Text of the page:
I put that in as clarification of that particular claim. Another point that I wanted to make in connection with this debate and what has happened previously is that my Leader referred to a number of Country Party members who were on a list of members who wanted to speak. But in addition to those speakers there are a number of others who have since returned from interstate to keep faith with their constituents. I know that the honourable member for Mallee (Mr Fisher), the honourable member for Indi (Mr Holten) and some other members have expressed their willingness or desire to speak in this debate since that list was drawn up.

Mr Hewson - And the honourable member for McMillan.

Mr CORBETT - And the honourable member for McMillan, and possibly there are others as well. I do not have the complete list. Let me get back to the position in regard to the Australian Capital Territory, and let us bear in mind that that is what this Bill refers to. It may be used elsewhere but in the main it refers to the Australian Capital Territory. Let me quote what the people in the Australian Capital Territory have to say about this Bill. The Australian Capital Territory Medical Association states:

The Association wishes the community of Canberra to know how abortion is dealt with in Canberra at this time. When a patient who wishes to have her pregnancy terminated consults her doctor, he will referher to a gynaecologist. If the gynaecologist thinks the termination is justified he will seek another opinion, often that of a psychiatrist. These opinions, applying medical, social and psychiatric criteria, are referred to a5-member committee of Canberra Hospital. The Committee comprises a general practitioner, a gynaecologist, a psychiatrist, a physician and a member of the medical administration. This Committee determines the case on the merit of the opinions.

The Association considers that this system adequately cares for the interests of members' patients and for the Canberra community as a whole. The system also provides adequate safeguards for the patient and the doctor under the present law.

So much for those people who claim that abortion is available only to those people who have the finance. It is available to others, and they can obtain it by the action that is recommended by the Australian Medical Association of the Australian Capital Territory. I understand that these views were the unanimous opinions of the 40 doctors present at a meeting to consider this matter. In fact, the degree or extent of a doctor's discretion in performing the legal abortion operation is illustrated in the judgment of His Honour Judge Gray in a Melbourne county court at the trial of Doctors T. C. Wall and Szwede on abortion charges in which he directed the jury to find the doctors not guilty of the abortion charges. Judge Gray in this judgment relied on the fact that the police surgeon when cross-examined admitted that it would be difficult not to justify a therapeutic abortion if a patient was in a state of depression, contemplating suicide and determined not to go through with the pregnancy.On this evidence the woman in question could have had a lawful abortion. I cite this as an example of the breadth of discretion that applies at the present time, and because it applies the Bill is not necessary and the amendment is not necessary.

Liberalisation of the abortion law does not solve the problem of deaths from abortion. The Royal College of Gynaecologists in London, in evidence submitted to the Lace Commission observed:

The number of deaths from abortion of all kinds in England and Wales is as high now as it was before the Act. Any decrease in the number of deaths from criminal abortion is matched by a rise in the number of deaths from induced abortion.

The College further stated:

So long as termination of pregnancy involves an operation it must mean a risk to life and health.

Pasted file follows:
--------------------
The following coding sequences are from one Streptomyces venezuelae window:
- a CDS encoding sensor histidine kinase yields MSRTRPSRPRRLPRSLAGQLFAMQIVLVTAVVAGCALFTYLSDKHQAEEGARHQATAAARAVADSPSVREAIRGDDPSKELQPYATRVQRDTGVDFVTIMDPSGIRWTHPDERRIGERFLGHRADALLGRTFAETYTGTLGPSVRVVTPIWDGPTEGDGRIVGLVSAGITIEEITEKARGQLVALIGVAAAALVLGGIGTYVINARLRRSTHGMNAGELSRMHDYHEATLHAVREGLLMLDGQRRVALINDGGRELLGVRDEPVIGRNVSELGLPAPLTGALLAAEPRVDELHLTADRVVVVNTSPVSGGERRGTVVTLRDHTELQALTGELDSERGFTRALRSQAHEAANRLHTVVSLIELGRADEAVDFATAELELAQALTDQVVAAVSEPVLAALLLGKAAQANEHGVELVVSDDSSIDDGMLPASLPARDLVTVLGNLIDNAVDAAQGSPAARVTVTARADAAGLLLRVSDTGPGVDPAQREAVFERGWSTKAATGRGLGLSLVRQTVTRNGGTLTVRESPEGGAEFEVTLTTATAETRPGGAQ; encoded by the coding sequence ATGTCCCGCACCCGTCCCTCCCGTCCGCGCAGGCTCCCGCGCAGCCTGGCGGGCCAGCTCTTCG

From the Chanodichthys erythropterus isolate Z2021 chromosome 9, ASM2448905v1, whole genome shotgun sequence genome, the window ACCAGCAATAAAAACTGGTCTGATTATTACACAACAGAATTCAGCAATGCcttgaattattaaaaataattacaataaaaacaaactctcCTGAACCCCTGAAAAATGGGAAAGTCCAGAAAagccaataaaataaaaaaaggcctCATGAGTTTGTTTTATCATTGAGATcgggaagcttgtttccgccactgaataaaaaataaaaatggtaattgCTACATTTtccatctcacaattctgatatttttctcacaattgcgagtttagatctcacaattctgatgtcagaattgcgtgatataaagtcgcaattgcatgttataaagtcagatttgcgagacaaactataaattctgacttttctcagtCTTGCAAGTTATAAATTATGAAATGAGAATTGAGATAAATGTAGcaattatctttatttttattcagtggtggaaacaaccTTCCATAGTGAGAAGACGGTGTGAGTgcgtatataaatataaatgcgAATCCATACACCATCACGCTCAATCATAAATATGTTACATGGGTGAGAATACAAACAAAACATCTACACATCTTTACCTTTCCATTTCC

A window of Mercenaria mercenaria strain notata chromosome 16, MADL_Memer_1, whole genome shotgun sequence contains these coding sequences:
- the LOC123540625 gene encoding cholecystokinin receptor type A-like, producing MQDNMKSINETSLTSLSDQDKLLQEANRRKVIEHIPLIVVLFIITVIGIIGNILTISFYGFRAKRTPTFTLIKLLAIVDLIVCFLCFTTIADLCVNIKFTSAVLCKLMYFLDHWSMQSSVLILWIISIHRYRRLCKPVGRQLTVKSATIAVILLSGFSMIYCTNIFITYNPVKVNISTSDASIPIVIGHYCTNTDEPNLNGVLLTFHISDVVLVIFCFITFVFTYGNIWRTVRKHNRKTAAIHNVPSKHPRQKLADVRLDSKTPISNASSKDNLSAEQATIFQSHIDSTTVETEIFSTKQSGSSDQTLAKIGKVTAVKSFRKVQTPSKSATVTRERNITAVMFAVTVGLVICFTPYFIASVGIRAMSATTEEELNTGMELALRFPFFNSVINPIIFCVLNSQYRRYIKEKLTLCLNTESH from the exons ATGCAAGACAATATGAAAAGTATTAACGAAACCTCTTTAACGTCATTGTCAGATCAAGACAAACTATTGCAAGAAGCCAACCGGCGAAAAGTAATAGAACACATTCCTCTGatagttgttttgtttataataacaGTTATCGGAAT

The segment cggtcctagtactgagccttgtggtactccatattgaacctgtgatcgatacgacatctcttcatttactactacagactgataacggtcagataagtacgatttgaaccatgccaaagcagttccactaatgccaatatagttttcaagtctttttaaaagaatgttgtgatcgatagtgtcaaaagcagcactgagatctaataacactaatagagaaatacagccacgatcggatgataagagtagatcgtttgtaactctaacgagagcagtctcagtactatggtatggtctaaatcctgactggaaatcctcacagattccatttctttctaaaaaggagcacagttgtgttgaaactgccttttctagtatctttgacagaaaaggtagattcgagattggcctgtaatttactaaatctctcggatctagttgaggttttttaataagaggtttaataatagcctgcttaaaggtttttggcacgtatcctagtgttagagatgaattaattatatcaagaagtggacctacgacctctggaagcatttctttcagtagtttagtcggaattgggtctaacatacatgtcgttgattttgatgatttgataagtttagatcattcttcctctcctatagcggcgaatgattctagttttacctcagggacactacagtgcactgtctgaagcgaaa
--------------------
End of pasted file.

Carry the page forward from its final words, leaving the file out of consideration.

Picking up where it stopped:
Finally it said:

It is as yet impossible to assess the long term physical ill effects, let alone the psychological sequelae of induced abortion.

To my knowledge there has been not one word about this sort of thing from either the supporters of the Bill or the honourable members pressing the amendment. The suggestion is that a woman can have an abortion and that is the end of it and no ill effects follow it. This is completely wrong. I oppose the amendment because I believe that the Australian people want to know and are entitled to know where the national Parliament stands on this issue, one of the most strongly debated issues that has ever been introduced into this Parliament. The issue is generally described as abortion on demand, or, in other words, where an abortion for any reason is made legal on request without any regard to the rights of the unborn child. Unless the amendment is defeated this issue will not be decided in the clear cut manner in which I believe the majority of Australians want it to be decided.

So far I have concentrated on showing that there is no need for this Bill or an amendment to it. No change in the law is necessary to enable a woman who has a justifiable case for abortion to have that abortion performed lawfully. But in this debate one cannot dodge the mora] issue involved. I would concede that the morals of the individual are a matter for the individual concerned, but the moral fibre of this nation is a matter which should seriously concern members of this national Parliament. Any person making a frank and honest assessment of the position must agree that there has been some drift, many would think a considerable drift, towards what is sometimes loosely called the permissive society. I submit that this drift has weakened and will continue to weaken the moral fibre of this nation. History consistently has shown that the downfall of countries has resulted from the lowering of the moral character of the community. We, in this Parliament today, have the opportunity to decide where we stand on national moral values and in protecting the unborn, helpless child.

Let us reject completely the device of abortion on demand to solve the problem of unwanted pregnancies and concentrate on an educational system which alone offers real hope to the community and would make a real contribution to the strengthening of the character of our great Australian nation. I should have liked to have said much more, but I will limit my remarks at this time to opposing the amendment and the Bill in order to give other honourable members an opportunity to express their views.